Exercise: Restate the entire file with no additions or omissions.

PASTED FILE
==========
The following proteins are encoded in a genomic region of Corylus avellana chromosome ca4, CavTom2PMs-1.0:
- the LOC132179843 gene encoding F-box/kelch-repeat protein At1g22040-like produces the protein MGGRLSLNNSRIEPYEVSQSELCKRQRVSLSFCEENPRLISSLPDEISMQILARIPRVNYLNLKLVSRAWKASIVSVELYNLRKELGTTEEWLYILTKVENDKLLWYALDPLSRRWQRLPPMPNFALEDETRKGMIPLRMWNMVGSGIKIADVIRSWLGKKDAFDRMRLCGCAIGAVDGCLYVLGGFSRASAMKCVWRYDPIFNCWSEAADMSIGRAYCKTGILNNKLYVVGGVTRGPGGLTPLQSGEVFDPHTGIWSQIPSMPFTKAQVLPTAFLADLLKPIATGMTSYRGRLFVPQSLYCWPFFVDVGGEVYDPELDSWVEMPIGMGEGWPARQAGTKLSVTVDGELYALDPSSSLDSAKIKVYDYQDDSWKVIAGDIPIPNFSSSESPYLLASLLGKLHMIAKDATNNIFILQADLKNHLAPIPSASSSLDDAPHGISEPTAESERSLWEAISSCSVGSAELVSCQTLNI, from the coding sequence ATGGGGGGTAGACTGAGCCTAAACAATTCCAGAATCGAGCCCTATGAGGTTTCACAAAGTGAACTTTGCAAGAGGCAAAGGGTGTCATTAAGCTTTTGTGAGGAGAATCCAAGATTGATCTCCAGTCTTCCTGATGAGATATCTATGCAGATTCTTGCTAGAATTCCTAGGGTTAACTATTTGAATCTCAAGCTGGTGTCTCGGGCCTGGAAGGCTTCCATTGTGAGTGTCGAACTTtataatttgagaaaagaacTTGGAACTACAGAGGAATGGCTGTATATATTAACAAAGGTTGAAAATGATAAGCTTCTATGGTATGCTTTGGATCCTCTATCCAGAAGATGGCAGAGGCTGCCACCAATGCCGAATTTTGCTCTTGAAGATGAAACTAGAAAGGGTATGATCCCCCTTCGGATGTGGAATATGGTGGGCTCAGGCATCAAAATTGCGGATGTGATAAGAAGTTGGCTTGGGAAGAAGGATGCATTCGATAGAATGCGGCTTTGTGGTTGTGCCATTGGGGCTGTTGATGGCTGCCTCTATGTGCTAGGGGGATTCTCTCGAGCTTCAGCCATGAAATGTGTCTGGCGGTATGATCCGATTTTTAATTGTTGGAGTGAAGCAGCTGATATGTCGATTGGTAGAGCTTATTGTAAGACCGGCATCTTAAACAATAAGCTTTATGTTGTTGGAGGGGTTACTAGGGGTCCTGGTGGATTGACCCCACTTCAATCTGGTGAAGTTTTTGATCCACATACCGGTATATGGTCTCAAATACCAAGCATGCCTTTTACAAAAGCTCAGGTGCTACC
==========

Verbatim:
The following proteins are encoded in a genomic region of Corylus avellana chromosome ca4, CavTom2PMs-1.0:
- the LOC132179843 gene encoding F-box/kelch-repeat protein At1g22040-like produces the protein MGGRLSLNNSRIEPYEVSQSELCKRQRVSLSFCEENPRLISSLPDEISMQILARIPRVNYLNLKLVSRAWKASIVSVELYNLRKELGTTEEWLYILTKVENDKLLWYALDPLSRRWQRLPPMPNFALEDETRKGMIPLRMWNMVGSGIKIADVIRSWLGKKDAFDRMRLCGCAIGAVDGCLYVLGGFSRASAMKCVWRYDPIFNCWSEAADMSIGRAYCKTGILNNKLYVVGGVTRGPGGLTPLQSGEVFDPHTGIWSQIPSMPFTKAQVLPTAFLADLLKPIATGMTSYRGRLFVPQSLYCWPFFVDVGGEVYDPELDSWVEMPIGMGEGWPARQAGTKLSVTVDGELYALDPSSSLDSAKIKVYDYQDDSWKVIAGDIPIPNFSSSESPYLLASLLGKLHMIAKDATNNIFILQADLKNHLAPIPSASSSLDDAPHGISEPTAESERSLWEAISSCSVGSAELVSCQTLNI, from the coding sequence ATGGGGGGTAGACTGAGCCTAAACAATTCCAGAATCGAGCCCTATGAGGTTTCACAAAGTGAACTTTGCAAGAGGCAAAGGGTGTCATTAAGCTTTTGTGAGGAGAATCCAAGATTGATCTCCAGTCTTCCTGATGAGATATCTATGCAGATTCTTGCTAGAATTCCTAGGGTTAACTATTTGAATCTCAAGCTGGTGTCTCGGGCCTGGAAGGCTTCCATTGTGAGTGTCGAACTTtataatttgagaaaagaacTTGGAACTACAGAGGAATGGCTGTATATATTAACAAAGGTTGAAAATGATAAGCTTCTATGGTATGCTTTGGATCCTCTATCCAGAAGATGGCAGAGGCTGCCACCAATGCCGAATTTTGCTCTTGAAGATGAAACTAGAAAGGGTATGATCCCCCTTCGGATGTGGAATATGGTGGGCTCAGGCATCAAAATTGCGGATGTGATAAGAAGTTGGCTTGGGAAGAAGGATGCATTCGATAGAATGCGGCTTTGTGGTTGTGCCATTGGGGCTGTTGATGGCTGCCTCTATGTGCTAGGGGGATTCTCTCGAGCTTCAGCCATGAAATGTGTCTGGCGGTATGATCCGATTTTTAATTGTTGGAGTGAAGCAGCTGATATGTCGATTGGTAGAGCTTATTGTAAGACCGGCATCTTAAACAATAAGCTTTATGTTGTTGGAGGGGTTACTAGGGGTCCTGGTGGATTGACCCCACTTCAATCTGGTGAAGTTTTTGATCCACATACCGGTATATGGTCTCAAATACCAAGCATGCCTTTTACAAAAGCTCAGGTGCTACC